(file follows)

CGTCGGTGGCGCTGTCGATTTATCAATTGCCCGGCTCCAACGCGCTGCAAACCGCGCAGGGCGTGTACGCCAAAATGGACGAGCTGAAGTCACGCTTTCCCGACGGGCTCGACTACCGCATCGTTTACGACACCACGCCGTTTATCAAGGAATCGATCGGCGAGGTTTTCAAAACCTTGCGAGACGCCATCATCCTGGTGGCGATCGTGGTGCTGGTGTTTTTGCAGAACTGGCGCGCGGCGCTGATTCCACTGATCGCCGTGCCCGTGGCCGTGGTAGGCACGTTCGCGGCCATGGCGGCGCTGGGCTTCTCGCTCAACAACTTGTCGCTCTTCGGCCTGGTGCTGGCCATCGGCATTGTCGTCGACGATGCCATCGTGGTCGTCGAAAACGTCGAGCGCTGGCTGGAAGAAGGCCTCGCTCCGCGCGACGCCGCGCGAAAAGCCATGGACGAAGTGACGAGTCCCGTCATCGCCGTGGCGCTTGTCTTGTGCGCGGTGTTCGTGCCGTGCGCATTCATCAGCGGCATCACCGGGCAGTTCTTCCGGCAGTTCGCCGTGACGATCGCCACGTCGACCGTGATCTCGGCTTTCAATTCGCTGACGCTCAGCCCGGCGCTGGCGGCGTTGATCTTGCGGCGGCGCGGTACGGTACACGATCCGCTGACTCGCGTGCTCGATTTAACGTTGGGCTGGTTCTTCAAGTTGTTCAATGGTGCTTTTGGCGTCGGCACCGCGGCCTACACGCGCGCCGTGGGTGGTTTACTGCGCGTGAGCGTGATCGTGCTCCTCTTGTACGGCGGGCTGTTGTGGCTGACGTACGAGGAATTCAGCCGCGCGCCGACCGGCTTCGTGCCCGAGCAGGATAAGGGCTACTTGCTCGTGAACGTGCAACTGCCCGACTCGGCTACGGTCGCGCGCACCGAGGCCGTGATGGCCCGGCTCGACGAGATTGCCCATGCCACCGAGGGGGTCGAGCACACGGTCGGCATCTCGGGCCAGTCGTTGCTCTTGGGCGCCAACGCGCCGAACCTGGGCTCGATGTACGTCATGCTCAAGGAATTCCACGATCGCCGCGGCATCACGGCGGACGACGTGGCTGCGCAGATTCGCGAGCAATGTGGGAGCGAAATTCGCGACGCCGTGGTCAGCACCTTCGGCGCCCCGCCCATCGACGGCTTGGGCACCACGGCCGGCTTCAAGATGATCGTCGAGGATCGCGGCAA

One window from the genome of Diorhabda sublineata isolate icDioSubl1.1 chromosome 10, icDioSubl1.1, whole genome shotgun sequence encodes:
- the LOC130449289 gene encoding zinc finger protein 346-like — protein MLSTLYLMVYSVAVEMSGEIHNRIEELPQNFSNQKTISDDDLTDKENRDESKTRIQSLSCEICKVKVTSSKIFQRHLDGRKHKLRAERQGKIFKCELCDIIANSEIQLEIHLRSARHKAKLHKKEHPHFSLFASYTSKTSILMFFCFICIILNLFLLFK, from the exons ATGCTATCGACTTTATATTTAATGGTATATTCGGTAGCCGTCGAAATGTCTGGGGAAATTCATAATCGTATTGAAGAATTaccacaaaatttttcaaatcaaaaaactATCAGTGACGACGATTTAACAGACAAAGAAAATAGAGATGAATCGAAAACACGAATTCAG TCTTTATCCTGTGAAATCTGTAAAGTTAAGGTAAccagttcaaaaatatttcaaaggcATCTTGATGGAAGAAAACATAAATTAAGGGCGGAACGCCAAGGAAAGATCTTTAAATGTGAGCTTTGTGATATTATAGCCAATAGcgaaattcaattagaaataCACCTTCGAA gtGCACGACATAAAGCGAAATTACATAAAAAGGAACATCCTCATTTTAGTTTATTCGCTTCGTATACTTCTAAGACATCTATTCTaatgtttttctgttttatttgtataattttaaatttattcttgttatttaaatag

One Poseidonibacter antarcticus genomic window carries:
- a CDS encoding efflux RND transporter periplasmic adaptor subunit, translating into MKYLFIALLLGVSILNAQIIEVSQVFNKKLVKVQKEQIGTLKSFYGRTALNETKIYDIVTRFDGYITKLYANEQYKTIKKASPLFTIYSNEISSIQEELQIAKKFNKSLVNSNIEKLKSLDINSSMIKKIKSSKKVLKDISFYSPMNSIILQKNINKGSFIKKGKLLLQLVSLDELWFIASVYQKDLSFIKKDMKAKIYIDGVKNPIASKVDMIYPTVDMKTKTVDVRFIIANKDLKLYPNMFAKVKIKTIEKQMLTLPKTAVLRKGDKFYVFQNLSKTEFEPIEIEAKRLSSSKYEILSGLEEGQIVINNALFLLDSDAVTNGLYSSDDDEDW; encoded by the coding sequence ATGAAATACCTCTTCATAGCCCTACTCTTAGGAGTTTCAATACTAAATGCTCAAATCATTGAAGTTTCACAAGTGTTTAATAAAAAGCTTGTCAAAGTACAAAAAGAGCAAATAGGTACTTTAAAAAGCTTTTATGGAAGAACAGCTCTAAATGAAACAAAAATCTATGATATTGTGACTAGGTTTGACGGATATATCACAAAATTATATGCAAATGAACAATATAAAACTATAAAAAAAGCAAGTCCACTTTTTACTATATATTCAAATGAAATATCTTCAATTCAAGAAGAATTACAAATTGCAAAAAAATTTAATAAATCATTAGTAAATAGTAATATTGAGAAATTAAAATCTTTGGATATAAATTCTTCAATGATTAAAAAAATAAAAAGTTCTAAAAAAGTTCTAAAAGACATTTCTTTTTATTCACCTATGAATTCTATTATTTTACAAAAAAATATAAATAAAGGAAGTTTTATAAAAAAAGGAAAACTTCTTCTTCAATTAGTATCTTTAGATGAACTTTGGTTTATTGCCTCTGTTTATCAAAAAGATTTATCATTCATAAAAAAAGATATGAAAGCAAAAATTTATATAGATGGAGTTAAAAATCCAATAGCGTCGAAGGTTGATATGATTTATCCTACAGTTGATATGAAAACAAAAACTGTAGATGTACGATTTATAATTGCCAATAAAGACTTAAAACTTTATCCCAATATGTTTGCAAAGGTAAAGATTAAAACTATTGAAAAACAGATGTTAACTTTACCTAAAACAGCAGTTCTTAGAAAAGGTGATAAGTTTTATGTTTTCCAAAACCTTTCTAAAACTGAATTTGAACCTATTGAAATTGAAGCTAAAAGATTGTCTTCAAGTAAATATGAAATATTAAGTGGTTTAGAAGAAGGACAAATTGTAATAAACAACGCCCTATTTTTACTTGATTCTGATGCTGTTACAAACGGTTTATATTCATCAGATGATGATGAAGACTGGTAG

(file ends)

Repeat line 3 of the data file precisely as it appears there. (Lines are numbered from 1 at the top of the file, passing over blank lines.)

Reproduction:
- the LOC130449289 gene encoding zinc finger protein 346-like — protein MLSTLYLMVYSVAVEMSGEIHNRIEELPQNFSNQKTISDDDLTDKENRDESKTRIQSLSCEICKVKVTSSKIFQRHLDGRKHKLRAERQGKIFKCELCDIIANSEIQLEIHLRSARHKAKLHKKEHPHFSLFASYTSKTSILMFFCFICIILNLFLLFK, from the exons ATGCTATCGACTTTATATTTAATGGTATATTCGGTAGCCGTCGAAATGTCTGGGGAAATTCATAATCGTATTGAAGAATTaccacaaaatttttcaaatcaaaaaactATCAGTGACGACGATTTAACAGACAAAGAAAATAGAGATGAATCGAAAACACGAATTCAG TCTTTATCCTGTGAAATCTGTAAAGTTAAGGTAAccagttcaaaaatatttcaaaggcATCTTGATGGAAGAAAACATAAATTAAGGGCGGAACGCCAAGGAAAGATCTTTAAATGTGAGCTTTGTGATATTATAGCCAATAGcgaaattcaattagaaataCACCTTCGAA gtGCACGACATAAAGCGAAATTACATAAAAAGGAACATCCTCATTTTAGTTTATTCGCTTCGTATACTTCTAAGACATCTATTCTaatgtttttctgttttatttgtataattttaaatttattcttgttatttaaatag